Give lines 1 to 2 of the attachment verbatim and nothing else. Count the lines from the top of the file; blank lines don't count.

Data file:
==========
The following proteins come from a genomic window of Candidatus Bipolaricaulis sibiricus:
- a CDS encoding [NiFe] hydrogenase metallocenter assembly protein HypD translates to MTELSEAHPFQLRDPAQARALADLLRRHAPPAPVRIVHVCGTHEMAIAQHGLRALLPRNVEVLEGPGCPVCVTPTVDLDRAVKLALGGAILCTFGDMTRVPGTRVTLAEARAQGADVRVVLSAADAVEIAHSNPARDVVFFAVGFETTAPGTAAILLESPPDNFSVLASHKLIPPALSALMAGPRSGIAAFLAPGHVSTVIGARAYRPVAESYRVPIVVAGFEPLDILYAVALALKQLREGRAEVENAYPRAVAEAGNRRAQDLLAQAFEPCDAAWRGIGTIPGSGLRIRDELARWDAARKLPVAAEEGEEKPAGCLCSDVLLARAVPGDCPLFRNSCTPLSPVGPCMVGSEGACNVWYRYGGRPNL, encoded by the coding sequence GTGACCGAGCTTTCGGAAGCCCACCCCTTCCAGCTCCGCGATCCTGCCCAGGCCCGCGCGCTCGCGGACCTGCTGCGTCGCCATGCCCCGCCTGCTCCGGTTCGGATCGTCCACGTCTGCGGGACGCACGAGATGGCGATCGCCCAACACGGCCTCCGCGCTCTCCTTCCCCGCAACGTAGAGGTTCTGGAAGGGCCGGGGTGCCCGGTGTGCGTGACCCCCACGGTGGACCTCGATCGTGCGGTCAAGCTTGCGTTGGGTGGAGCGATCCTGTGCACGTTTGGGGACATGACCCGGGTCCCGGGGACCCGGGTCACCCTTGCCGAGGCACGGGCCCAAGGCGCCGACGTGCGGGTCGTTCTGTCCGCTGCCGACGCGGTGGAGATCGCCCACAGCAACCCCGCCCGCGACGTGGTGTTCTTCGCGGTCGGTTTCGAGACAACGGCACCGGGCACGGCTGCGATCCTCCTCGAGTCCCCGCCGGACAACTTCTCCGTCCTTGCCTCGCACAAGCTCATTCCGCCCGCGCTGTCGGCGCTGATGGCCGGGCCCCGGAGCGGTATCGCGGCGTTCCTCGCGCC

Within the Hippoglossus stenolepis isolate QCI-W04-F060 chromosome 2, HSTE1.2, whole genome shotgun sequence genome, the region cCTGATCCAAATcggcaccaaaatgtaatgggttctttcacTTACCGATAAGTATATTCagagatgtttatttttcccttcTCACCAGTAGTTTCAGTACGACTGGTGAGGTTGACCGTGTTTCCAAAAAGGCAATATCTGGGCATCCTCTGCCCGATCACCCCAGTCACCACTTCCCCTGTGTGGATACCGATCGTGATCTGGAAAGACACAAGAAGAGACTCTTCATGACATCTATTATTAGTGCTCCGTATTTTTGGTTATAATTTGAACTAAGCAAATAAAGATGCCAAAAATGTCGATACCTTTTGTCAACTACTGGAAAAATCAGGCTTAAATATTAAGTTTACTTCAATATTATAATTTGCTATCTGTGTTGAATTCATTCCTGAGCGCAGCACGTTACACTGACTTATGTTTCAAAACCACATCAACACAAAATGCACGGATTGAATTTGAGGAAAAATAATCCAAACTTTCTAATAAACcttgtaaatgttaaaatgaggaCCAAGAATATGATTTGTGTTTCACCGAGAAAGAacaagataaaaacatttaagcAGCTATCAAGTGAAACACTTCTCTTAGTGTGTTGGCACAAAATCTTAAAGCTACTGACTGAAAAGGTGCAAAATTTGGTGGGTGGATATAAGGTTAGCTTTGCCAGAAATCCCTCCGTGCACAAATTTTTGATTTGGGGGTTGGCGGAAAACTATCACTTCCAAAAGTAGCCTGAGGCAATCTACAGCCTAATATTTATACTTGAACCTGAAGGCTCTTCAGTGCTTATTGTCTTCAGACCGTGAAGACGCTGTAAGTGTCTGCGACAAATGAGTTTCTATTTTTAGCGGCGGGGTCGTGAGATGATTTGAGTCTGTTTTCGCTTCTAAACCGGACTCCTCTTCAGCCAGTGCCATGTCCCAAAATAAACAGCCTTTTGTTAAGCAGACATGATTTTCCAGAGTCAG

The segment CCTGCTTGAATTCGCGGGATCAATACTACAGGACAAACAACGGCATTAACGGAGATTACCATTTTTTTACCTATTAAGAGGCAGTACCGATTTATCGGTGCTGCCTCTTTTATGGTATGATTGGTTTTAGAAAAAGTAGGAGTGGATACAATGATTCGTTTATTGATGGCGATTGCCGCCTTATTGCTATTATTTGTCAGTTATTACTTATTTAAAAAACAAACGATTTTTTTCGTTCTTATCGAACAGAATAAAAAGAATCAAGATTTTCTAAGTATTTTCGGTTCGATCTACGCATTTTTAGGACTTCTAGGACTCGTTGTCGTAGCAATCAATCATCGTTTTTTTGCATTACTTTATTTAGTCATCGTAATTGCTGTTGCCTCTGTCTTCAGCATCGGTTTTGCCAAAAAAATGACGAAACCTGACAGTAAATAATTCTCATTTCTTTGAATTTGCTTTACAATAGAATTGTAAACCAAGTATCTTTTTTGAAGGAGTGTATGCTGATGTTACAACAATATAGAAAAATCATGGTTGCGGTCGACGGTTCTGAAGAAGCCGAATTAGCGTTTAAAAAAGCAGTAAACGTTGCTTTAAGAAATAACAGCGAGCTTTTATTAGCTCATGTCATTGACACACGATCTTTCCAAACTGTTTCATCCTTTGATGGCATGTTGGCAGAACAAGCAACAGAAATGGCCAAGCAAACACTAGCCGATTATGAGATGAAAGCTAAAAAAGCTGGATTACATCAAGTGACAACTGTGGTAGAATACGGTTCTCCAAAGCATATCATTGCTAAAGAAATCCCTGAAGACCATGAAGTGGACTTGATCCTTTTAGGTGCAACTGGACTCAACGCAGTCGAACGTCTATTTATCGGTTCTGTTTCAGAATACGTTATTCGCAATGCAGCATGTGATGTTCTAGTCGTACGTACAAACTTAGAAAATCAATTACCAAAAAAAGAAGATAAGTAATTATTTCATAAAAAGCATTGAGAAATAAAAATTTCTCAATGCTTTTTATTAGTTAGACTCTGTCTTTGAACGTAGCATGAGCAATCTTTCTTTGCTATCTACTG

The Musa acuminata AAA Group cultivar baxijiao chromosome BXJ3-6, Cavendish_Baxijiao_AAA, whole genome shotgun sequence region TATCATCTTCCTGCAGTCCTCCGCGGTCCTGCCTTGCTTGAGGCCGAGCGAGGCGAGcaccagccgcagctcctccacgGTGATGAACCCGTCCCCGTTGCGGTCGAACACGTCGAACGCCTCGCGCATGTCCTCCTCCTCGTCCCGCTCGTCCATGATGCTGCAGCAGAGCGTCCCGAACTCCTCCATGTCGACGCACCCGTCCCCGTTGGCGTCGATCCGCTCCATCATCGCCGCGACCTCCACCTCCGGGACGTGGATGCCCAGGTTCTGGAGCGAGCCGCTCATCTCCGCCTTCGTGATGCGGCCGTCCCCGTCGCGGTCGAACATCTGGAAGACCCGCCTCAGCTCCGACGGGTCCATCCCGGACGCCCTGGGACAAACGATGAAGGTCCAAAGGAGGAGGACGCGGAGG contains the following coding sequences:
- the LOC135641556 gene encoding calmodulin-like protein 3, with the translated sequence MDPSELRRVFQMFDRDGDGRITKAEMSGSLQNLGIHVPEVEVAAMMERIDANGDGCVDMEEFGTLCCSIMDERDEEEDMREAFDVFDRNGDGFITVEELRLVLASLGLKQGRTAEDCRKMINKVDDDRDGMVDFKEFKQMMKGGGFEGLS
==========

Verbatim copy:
The following proteins come from a genomic window of Candidatus Bipolaricaulis sibiricus:
- a CDS encoding [NiFe] hydrogenase metallocenter assembly protein HypD translates to MTELSEAHPFQLRDPAQARALADLLRRHAPPAPVRIVHVCGTHEMAIAQHGLRALLPRNVEVLEGPGCPVCVTPTVDLDRAVKLALGGAILCTFGDMTRVPGTRVTLAEARAQGADVRVVLSAADAVEIAHSNPARDVVFFAVGFETTAPGTAAILLESPPDNFSVLASHKLIPPALSALMAGPRSGIAAFLAPGHVSTVIGARAYRPVAESYRVPIVVAGFEPLDILYAVALALKQLREGRAEVENAYPRAVAEAGNRRAQDLLAQAFEPCDAAWRGIGTIPGSGLRIRDELARWDAARKLPVAAEEGEEKPAGCLCSDVLLARAVPGDCPLFRNSCTPLSPVGPCMVGSEGACNVWYRYGGRPNL, encoded by the coding sequence GTGACCGAGCTTTCGGAAGCCCACCCCTTCCAGCTCCGCGATCCTGCCCAGGCCCGCGCGCTCGCGGACCTGCTGCGTCGCCATGCCCCGCCTGCTCCGGTTCGGATCGTCCACGTCTGCGGGACGCACGAGATGGCGATCGCCCAACACGGCCTCCGCGCTCTCCTTCCCCGCAACGTAGAGGTTCTGGAAGGGCCGGGGTGCCCGGTGTGCGTGACCCCCACGGTGGACCTCGATCGTGCGGTCAAGCTTGCGTTGGGTGGAGCGATCCTGTGCACGTTTGGGGACATGACCCGGGTCCCGGGGACCCGGGTCACCCTTGCCGAGGCACGGGCCCAAGGCGCCGACGTGCGGGTCGTTCTGTCCGCTGCCGACGCGGTGGAGATCGCCCACAGCAACCCCGCCCGCGACGTGGTGTTCTTCGCGGTCGGTTTCGAGACAACGGCACCGGGCACGGCTGCGATCCTCCTCGAGTCCCCGCCGGACAACTTCTCCGTCCTTGCCTCGCACAAGCTCATTCCGCCCGCGCTGTCGGCGCTGATGGCCGGGCCCCGGAGCGGTATCGCGGCGTTCCTCGCGCC